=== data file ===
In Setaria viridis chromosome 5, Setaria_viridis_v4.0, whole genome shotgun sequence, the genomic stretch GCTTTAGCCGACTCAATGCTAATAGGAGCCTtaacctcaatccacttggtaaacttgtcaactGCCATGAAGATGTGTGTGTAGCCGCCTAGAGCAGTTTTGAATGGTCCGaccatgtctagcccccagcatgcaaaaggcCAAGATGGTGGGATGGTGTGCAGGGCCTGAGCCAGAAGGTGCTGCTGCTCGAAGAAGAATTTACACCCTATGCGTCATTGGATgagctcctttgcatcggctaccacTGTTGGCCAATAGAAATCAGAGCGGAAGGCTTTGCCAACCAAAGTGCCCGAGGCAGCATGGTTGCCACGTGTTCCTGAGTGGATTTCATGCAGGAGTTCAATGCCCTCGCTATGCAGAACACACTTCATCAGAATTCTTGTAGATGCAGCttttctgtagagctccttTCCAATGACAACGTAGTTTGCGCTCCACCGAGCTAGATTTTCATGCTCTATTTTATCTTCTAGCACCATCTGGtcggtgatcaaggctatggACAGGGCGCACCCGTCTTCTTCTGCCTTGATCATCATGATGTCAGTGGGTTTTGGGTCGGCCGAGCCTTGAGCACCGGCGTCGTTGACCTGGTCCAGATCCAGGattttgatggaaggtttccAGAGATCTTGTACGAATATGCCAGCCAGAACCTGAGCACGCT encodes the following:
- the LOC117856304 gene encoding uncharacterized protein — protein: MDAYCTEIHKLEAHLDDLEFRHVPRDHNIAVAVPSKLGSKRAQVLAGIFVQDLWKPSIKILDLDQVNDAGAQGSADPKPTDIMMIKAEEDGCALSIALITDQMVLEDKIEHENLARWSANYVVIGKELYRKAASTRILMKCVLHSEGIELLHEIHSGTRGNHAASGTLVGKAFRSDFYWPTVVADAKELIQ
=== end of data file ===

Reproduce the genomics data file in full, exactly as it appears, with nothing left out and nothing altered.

In Setaria viridis chromosome 5, Setaria_viridis_v4.0, whole genome shotgun sequence, the genomic stretch GCTTTAGCCGACTCAATGCTAATAGGAGCCTtaacctcaatccacttggtaaacttgtcaactGCCATGAAGATGTGTGTGTAGCCGCCTAGAGCAGTTTTGAATGGTCCGaccatgtctagcccccagcatgcaaaaggcCAAGATGGTGGGATGGTGTGCAGGGCCTGAGCCAGAAGGTGCTGCTGCTCGAAGAAGAATTTACACCCTATGCGTCATTGGATgagctcctttgcatcggctaccacTGTTGGCCAATAGAAATCAGAGCGGAAGGCTTTGCCAACCAAAGTGCCCGAGGCAGCATGGTTGCCACGTGTTCCTGAGTGGATTTCATGCAGGAGTTCAATGCCCTCGCTATGCAGAACACACTTCATCAGAATTCTTGTAGATGCAGCttttctgtagagctccttTCCAATGACAACGTAGTTTGCGCTCCACCGAGCTAGATTTTCATGCTCTATTTTATCTTCTAGCACCATCTGGtcggtgatcaaggctatggACAGGGCGCACCCGTCTTCTTCTGCCTTGATCATCATGATGTCAGTGGGTTTTGGGTCGGCCGAGCCTTGAGCACCGGCGTCGTTGACCTGGTCCAGATCCAGGattttgatggaaggtttccAGAGATCTTGTACGAATATGCCAGCCAGAACCTGAGCACGCT encodes the following:
- the LOC117856304 gene encoding uncharacterized protein — protein: MDAYCTEIHKLEAHLDDLEFRHVPRDHNIAVAVPSKLGSKRAQVLAGIFVQDLWKPSIKILDLDQVNDAGAQGSADPKPTDIMMIKAEEDGCALSIALITDQMVLEDKIEHENLARWSANYVVIGKELYRKAASTRILMKCVLHSEGIELLHEIHSGTRGNHAASGTLVGKAFRSDFYWPTVVADAKELIQ